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The Last Detail | Blu-ray Review

The Last Detail Blu-ray CoverHal Ashby remains one of the most curious auteurs to rise out of the prosperous 1970s American studio era, his titles maintaining an indelible mark on the glorious period of filmmaking, ranging from 1971’s Harold & Maude to 1979’s Being There. The 1980s weren’t quite as kind, and Ashby, like a passel of other mavericks of the decade (Altman comes immediately to mind), stumbled into the age of excess, and in this particular case, eventually oblivion. On the surface, most of Ashby’s films promise to be comedies, quirky or otherwise, but he eventually reveals those expectations to be a superficial veneer, his characters mostly downtrodden sorts who are either bitterly disillusioned or resigned to their own dysthymic worldview. One of his greatest achievements was his third effort, 1973’s The Last Detail, pairing Ashby with another icon of the era, Jack Nicholson, himself in the midst of his own golden years as one of the best American actors of his generation. Neither melancholy nor glitzy enough to warrant the similar cult following of several other Ashby titles, it’s a beautiful portrait of barely contained despair trapped in the escapist values of a road trip going nowhere.

Billy “Badass” Buddusky (Nicholson) and Richard “Mule” Mulhall (Otis Young) are U.S. Navy petty officers assigned to transport sailor Larry Meadows (Randy Quaid) from Norfolk, Virginia to a naval prison in Portsmouth, New Hampshire. Though not exactly enthused about the mission, they immediately begin devising a plan to maximize the time allotted as a vacation of sorts, devising their week long mission into a two day gig, tops. Once they meet Meadows, a simpleton who’s been duped and unfairly sentenced to a decade in the clink, the two older men take pity on him and attempt to show him a good time on their journey, crashing into bars, whorehouses, and even detouring to see the young man’s mother.

Its clear Buddusky and Mulhall will come to pity their ward, a kind-hearted simpleton who doesn’t seem to know any better, unfairly condemned to a ten year stint. But how much are they willing to risk for him? Contemporary audiences certainly wouldn’t expect the authenticity of Robert Towne’s screenplay, which presents sympathetic, characters who eventually, and realistically, follow their own self preservation instincts. The Last Detail is an interesting counterpoint to Nicholson’s iconic, more famous performance in Milos Forman’s One Flew Over the Cuckoo’s Nest, the actor portraying a similar anti-establishment rebel, albeit one who has nothing to lose, so acts accordingly as far as rocking the boat. Apathy and bitterness have worn down Mulhall and Buddusky, but the men they once were flair up now and then, such as an early sequence where they encounter a racist bartender, one of the film’s few moments of bliss not stretched thin to reveal the aching desperation underneath.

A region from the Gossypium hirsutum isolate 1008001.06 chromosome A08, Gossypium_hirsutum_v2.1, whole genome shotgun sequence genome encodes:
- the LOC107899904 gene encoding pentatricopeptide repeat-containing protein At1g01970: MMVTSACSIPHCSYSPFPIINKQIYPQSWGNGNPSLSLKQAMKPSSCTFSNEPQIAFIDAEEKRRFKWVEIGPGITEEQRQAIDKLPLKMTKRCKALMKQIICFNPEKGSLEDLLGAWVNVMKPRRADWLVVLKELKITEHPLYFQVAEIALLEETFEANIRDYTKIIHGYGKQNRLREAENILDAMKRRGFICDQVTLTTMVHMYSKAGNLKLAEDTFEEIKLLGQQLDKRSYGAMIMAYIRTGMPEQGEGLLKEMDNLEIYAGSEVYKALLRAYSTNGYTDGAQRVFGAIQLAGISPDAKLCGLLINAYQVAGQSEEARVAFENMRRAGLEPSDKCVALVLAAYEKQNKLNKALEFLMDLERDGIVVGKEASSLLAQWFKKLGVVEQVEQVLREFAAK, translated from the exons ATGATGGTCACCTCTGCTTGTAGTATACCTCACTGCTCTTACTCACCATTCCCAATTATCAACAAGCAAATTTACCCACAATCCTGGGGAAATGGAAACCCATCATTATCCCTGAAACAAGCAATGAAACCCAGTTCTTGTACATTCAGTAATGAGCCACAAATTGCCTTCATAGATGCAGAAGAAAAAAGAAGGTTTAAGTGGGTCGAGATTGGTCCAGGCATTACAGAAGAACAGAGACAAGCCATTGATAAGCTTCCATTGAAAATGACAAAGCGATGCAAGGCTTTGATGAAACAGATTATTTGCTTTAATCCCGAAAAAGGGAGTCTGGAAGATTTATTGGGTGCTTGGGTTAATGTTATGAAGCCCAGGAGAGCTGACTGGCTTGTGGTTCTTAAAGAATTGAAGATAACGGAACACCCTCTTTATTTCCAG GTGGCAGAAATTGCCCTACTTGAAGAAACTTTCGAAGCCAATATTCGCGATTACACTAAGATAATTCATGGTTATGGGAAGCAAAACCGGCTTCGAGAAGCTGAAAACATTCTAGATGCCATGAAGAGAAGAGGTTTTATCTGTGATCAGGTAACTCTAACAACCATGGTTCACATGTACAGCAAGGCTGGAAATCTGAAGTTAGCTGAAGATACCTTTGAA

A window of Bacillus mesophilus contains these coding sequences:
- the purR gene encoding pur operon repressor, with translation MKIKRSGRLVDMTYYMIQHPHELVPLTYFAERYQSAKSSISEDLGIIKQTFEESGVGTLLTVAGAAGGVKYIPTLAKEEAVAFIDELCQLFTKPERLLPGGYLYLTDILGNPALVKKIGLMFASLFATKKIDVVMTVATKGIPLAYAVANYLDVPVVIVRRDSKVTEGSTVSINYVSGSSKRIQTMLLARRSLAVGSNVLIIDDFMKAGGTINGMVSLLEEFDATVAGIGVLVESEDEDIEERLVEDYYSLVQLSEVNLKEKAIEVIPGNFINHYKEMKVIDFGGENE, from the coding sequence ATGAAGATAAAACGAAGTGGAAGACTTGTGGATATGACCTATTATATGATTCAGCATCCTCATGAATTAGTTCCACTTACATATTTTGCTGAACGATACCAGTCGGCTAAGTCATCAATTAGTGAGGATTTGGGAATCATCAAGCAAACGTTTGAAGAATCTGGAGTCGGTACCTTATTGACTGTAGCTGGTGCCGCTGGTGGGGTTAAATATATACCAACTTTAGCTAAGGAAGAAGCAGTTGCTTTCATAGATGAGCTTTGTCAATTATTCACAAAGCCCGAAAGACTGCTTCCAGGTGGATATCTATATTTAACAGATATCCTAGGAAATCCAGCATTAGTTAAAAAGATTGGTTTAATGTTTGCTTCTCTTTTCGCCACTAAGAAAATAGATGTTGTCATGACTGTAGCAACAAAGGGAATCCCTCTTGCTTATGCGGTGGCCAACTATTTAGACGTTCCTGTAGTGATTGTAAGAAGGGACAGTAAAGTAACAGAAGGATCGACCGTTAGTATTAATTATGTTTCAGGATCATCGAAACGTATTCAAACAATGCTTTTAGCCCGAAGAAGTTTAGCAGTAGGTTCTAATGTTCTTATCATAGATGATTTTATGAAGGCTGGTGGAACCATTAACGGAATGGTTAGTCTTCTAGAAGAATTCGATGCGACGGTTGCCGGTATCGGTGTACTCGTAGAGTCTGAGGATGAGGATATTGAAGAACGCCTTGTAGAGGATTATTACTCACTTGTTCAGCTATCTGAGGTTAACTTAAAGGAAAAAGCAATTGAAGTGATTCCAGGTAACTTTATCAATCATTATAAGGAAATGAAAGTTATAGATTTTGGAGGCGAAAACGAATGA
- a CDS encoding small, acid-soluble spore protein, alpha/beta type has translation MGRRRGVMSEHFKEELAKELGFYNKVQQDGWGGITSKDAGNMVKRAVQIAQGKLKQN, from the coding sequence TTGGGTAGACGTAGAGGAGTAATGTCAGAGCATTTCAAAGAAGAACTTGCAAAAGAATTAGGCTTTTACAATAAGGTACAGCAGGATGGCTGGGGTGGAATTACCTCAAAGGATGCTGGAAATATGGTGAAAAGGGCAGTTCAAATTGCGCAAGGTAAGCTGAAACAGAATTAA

Nicholson took home the Best Actor prize at the 1974 Cannes Film Festival (an award he shared with Charles Boyer for Alain Resnais’ Stavisky) and was nominated as Best Actor in 1973 (which he lost to Jack Lemmon for Save the Tiger). Vincent Canby called the movie ‘unhomogenized,’ and there’s clearly something about The Last Detail which sticks out, something ungainly which denies us the sort of contentment we’re accustomed to with portraits of bleak, unhappy characters. But it’s these joys despite the easy resolutions granting The Last Detail, and many of Ashby’s other films, a pithy resonance.

If Nicholson manages to be galvanizing, it’s because he’s well primed by his odd couple screen time with an amazing Otis Young in a much more reserved performance, a man equally fed up with the system but unwilling (or unable) to shout as loudly about it. A relatively fresh-faced Randy Quaid (who starred in Bogdanovich’s Paper Moon the same year) is also charming, the actor’s eventual descent into well-publicized madness adding a despondent subtext to such a promising career. In the supporting cast, Michael Moriarty, Nancy Allen, and an extremely quick surprise cameo from Gilda Radner fly by, while a young Carol Kane snags one of the film’s best sequences as a prostitute hired to initiate Quaid’s Meadows into adulthood before he lands in the hoosegow.

Disc Review:

Twilight Time continues its tradition of revitalizing important cinema classics with this high definition transfer, once again, a 3,000 copy limited edition. Presented in 1.85:1, Michael Chapman’s superb and gritty cinematography bodes well with this release, and as usual with the label, the audio seems particularly tailored (surprisingly, the lone extra feature, beyond a theatrical trailer, is the isolated score track of Johnny Mandel’s “The Shadow of Your Smile”).

Final Thoughts:

A quintessential title from the bygone New Hollywood era, the sterling reputation of The Last Detail tends to be overshadowed by more famous works from both its director and star, but this handsome transfer is the best release yet.

Film Review: ★★★★/☆☆☆☆☆
Disc Review: ★★★½/☆☆☆☆☆

Los Angeles based Nicholas Bell is's Chief Film Critic and covers film festivals such as Sundance, Berlin, Cannes and TIFF. He is part of the critic groups on Rotten Tomatoes, The Los Angeles Film Critics Association (LAFCA), the Online Film Critics Society (OFCS) and GALECA. His top 3 for 2021: France (Bruno Dumont), Passing (Rebecca Hall) and Nightmare Alley (Guillermo Del Toro). He was a jury member at the 2019 Cleveland International Film Festival.

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